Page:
Chauvin trial jurors speak out for first time: ‘Traumatic experience’
Members of the jury that convicted Derek Chauvin for killing George Floyd share how trial impacted them; verdict "was based on the evidence."
The trial of former Minneapolis police officer Derek Chauvin riveted the nation. Chauvin was charged with second-degree unintentional murder, third-degree murder and second-degree manslaughter after a video of him kneeling on the neck of George Floyd for over nine minutes in May 2020 sparked global protests against police violence.
In an exclusive interview with CNN Thursday, several members of the jury that convicted Chauvin earlier this year are speaking out about the experience.
Seven members of the jury sat down with Don Lemon and told him their decision was made solely on the evidence presented, not their views on race or race relations.
“It is definitely in my spirit and it will always be there,” Sherri Belton Hardeman said of the video capturing Chauvin kneeling on Floyd’s neck.
The haunting clip was captured and shared on Facebook by Darnella Frazier, the 17-year-old Minneapolis teen who was later awarded an honorary Pulitzer Prize for recording the deadly scene at the center of one of the most important trials about police violence since the beating of Rodney King.
“Watching George Floyd call for his mom just broke my heart,” said Belton Hardeman. “Me being a mom, a Black mom, a Black grandmother. We call out for our mom when we’re hurting when we’re in pain, and when we’re in need. … And unfortunately, his mom could not come to his rescue. In fact, no one came to his rescue. It’s heartbreaking.”
Several jurors told Lemon they have sought counseling or therapy since serving on the jury. The group was sequestered during the trial that began in early March and ended in late April, a period that found them hearing emotionally taxing testimony from several witnesses, including Frazier, and others who reiterated their frustration at being unable to stop the murder.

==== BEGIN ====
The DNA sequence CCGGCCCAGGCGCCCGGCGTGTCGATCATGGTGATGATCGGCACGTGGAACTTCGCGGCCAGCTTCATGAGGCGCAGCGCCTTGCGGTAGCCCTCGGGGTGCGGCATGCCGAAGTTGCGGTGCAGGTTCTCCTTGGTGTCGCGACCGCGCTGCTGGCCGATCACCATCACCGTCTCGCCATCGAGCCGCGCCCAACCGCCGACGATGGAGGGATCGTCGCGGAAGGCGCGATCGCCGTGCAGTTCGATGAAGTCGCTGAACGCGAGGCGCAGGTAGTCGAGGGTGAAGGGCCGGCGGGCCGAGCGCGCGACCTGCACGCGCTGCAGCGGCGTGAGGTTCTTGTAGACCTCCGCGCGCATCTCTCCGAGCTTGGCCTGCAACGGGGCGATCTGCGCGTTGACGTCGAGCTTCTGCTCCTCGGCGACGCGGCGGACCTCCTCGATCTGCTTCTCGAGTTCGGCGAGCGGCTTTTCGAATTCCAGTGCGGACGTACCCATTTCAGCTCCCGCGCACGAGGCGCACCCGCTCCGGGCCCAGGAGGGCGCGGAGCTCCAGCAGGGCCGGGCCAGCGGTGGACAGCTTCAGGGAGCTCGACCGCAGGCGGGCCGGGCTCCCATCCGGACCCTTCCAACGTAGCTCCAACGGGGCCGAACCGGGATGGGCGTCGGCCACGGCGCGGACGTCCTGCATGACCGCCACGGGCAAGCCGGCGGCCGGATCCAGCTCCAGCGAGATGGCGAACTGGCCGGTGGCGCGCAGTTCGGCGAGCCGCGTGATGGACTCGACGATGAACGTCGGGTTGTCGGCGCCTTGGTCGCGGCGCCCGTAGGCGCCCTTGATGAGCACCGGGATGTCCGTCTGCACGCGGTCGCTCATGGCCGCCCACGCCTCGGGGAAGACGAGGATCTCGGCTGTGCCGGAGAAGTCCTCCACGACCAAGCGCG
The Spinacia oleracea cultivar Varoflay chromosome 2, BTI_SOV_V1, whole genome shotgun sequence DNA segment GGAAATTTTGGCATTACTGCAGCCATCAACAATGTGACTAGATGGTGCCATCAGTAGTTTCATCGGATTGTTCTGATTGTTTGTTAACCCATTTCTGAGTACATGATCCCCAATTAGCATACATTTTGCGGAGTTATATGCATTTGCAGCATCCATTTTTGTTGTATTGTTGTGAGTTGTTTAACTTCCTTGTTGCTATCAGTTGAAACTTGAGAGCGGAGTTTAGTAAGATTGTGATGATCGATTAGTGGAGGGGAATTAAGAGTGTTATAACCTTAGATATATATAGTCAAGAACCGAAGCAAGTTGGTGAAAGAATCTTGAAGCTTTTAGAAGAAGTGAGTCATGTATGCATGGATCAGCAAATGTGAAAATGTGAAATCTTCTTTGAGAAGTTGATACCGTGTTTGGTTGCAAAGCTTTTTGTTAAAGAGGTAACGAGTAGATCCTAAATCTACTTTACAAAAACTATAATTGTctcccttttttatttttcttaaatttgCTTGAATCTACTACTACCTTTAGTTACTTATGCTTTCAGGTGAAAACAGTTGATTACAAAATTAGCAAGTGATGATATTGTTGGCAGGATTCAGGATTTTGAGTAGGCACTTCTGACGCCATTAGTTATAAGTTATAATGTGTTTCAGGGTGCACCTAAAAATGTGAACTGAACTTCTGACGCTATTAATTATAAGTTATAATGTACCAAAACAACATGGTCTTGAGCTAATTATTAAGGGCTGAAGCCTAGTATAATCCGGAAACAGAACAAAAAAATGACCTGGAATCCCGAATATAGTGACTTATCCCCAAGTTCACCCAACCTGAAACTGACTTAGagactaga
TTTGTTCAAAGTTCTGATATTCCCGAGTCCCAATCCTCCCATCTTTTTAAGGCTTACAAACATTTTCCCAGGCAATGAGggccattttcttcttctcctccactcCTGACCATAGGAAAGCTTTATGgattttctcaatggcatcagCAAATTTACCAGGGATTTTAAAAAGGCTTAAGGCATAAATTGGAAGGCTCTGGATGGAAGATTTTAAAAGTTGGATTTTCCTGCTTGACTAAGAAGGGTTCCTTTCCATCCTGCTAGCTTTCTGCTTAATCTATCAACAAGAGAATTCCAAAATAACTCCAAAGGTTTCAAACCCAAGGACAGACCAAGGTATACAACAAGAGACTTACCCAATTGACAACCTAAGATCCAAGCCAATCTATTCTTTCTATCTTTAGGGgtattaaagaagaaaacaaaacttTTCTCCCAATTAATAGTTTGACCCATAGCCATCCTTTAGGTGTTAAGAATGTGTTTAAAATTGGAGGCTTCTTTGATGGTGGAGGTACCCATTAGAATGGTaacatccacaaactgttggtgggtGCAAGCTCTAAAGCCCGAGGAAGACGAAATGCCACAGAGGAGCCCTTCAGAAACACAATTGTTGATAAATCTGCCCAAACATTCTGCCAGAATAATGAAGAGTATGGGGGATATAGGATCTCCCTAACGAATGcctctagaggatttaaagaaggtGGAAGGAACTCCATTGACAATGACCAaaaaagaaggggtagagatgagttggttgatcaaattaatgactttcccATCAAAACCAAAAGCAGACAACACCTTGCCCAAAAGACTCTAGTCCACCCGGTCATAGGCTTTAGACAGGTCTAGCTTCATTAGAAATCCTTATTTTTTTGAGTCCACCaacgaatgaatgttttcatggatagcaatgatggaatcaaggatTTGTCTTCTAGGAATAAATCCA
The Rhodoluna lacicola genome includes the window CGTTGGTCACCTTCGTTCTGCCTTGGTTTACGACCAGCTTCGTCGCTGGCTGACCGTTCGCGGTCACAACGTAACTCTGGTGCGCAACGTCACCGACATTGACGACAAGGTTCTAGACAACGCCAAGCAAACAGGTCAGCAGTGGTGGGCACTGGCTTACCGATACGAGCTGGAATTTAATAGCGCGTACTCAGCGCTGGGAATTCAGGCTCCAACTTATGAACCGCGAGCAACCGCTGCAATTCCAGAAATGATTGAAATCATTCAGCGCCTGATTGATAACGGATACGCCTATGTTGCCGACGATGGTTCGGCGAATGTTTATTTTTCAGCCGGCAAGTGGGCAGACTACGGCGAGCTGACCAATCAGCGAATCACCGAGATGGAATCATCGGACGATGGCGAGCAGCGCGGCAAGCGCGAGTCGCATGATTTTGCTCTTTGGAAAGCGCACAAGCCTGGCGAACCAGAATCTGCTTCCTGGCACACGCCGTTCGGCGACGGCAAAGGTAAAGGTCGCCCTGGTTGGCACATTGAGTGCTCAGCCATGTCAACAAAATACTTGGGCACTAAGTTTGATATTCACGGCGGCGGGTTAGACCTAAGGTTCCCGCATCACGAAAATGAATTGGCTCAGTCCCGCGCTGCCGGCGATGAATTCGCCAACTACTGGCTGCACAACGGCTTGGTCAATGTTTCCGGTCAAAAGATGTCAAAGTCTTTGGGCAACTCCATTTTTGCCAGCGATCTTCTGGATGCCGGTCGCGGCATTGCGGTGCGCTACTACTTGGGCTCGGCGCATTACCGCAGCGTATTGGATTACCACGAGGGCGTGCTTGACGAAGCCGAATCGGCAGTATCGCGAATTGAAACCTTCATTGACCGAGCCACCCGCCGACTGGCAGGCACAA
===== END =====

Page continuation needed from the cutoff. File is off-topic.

The jurors deliberated for 10 hours before convicting Chauvin. Nicole Deters said the first thing they did in the jury room was remove their face masks and introduce themselves.
“Some of us felt a little bit eager because we had been holding all this in for three and a half weeks,” Brandon Mitchell added.
They noted that they reexamined the evidence and watched the video several times, as well as read notes and testimony to understand the charges, including Chauvin’s intent.
“We got here because of systemic racism within the system, right, because of what’s been going on. That’s how we got to a courtroom in the first place,” Deters said. “But when it came down to all three verdicts, it was based on the evidence and the facts one hundred percent.”
On June 25, Chauvin got a prison sentence of 22.5 years, with the potential for early supervised release.
The jurors also expressed their respect for Frazier and other bystanders who captured videos, saying that without such evidence, they do not believe the trial’s outcome would have been the same. However, more than one juror said they never want to see the video again.
“I had a big gasp,” Hardeman said of the moment in the video when prosecutors said that Floyd was dead. “I’ve never experienced anything like that before. I don’t think any of us have. It was very, very traumatic. And it just hurt — just hurt my whole soul, my whole body. And I felt pain for his family.”